• I don’t know who we consider to be talent. (0) 
  • Yes, that’s right. (1) 
  • No. At our organization, all employees are considered to be talent and are able to develop according to their strengths. (3) 
  • We want to encourage all employees to develop but how this works in practice very much depends on the relevant manager. (2) 

Our managers know the strengths of each employee. 

  • Yes, absolutely. (2) 
  • No, only the strengths of high potentials are known. (1) 
  • This isn’t a high priority for us. (0) 
  • I couldn’t give you an answer to that. (0) 

Employees can move horizontally within our organization. 

  • Yes, that can be done without any problem – it’s even encouraged. (3) 
  • I have no knowledge of this. (0) 
  • Yes. Staff and managers regularly touch base on which direction the employee’s next career move might take and carry out a reality check to decide if it’s possible. (2) 
  • It is possible, but no one would do it.  (1) 

Our employees use feedback to grow. 

  • Yes, constructive feedback is part of our culture and is intrinsic to our daily work. (3) 
  • Our employees use feedback primarily to improve their performance and to get closer to the next step on the career ladder. (1) 
  • Yes, we encourage employee growth through regular team and development meetings or feedback sessions at the end of a project. (2) 
  • No, we don’t give feedback at our organization. (0) 

A horizontal move can further an employee’s career.  

  • Yes, that’s true. The entire organization benefits when our employees can better leverage their strengths in this way. (3)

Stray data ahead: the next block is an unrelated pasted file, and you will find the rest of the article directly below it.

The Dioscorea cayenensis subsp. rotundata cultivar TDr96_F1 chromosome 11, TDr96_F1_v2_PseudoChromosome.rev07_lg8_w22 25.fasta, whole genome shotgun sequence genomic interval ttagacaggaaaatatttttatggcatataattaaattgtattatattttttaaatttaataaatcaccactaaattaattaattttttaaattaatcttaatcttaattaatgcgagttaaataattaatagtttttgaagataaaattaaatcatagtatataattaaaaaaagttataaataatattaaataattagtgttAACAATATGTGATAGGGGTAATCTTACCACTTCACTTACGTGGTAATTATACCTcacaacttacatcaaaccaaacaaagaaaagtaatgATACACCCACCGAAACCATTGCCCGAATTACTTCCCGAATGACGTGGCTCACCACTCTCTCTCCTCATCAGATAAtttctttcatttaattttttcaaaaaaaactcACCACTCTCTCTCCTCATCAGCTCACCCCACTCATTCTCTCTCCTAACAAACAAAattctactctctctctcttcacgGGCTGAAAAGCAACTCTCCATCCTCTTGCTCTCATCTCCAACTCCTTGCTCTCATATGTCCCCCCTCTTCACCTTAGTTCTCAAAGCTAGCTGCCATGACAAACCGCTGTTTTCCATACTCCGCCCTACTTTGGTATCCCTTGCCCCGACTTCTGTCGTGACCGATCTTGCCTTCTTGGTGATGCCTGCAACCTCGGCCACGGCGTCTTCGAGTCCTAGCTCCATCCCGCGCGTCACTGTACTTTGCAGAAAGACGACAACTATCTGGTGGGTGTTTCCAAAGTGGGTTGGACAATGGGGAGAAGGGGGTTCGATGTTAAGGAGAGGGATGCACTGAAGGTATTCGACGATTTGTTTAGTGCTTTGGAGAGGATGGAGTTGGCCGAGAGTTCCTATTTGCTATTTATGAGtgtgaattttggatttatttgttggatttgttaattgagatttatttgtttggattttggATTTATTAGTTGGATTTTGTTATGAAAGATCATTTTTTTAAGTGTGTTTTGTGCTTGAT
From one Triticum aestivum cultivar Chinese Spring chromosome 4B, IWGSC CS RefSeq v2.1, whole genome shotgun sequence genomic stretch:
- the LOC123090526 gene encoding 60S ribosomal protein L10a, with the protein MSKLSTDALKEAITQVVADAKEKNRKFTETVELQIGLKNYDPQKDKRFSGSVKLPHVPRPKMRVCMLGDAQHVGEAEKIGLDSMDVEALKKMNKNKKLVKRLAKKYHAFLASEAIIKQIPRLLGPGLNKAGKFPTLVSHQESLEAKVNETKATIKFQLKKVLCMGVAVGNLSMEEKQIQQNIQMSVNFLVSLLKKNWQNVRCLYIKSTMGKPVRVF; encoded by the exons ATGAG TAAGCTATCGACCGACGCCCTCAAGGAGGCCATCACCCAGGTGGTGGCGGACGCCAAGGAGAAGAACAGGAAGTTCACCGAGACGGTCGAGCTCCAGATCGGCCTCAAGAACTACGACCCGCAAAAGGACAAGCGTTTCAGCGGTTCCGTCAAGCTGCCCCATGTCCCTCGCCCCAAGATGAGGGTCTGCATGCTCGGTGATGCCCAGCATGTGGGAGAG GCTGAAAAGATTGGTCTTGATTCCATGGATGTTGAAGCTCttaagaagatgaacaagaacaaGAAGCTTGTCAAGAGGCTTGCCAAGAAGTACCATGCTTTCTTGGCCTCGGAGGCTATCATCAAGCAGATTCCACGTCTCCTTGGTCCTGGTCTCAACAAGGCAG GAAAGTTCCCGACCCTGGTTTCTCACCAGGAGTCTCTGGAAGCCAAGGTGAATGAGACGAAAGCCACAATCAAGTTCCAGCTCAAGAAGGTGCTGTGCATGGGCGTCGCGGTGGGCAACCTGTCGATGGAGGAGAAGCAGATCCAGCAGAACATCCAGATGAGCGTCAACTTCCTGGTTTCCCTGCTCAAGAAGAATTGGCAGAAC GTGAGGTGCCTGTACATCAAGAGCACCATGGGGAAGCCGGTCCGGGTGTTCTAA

• No, a horizontal move always puts the brakes on an employee’s career. (1) 
  • A horizontal move is quite unusual but would not harm an employee’s career. (2) 
  • I can’t assess that. (0) 

Our employees can direct their own development. 

  • Yes, we allow self-nomination in all areas of talent management. (3) 
  • This is possible in consultation with the relevant manager. We also offer regular development meetings. (2) 
  • No. Individual employees are classified as high potentials based on specific criteria and follow a talent program. (1) 
  • I don’t know. (0)  

Your Score

0 to 4 points: Unclear talent management 

Tip: Sharpen up your talent management activities. Start by establishing who is considered to be talent – the entire workforce or just specific employees? You can then use this as a basis for developing a talent management strategy and a program to implement it.  

5 to 8 points: Exclusive talent management 

Tip: Leverage the strengths of all employees. Why not start small, for example with a job rotation program for a pilot group? That way, your employees will get to know new areas and roles in a very natural way – and your organization will learn the value of diversity.  

9 to 13 points: Hybrid talent management 

Tip: Take the next step towards inclusive talent management – create transparency when it comes to development opportunities. Think about the best channels to reach employees. Use informal networks as well as the talent management system. 

14 to 17 points: Inclusive talent management 

Tip: You’re almost there. To get to the final level – self talent management – step up your efforts to encourage employees to take control of, and responsibility for, their development and give them the opportunity to put themselves forward through self-nominations. Use unusual formats, such as BarCamps, to help you achieve this.  

18 to 20 points: Self talent management

Tip: Congratulations! It doesn't get any better than this. Stay at the top: continue to invest in transparent communication and new methods that inspire your employees and contribute to a positive employee experience.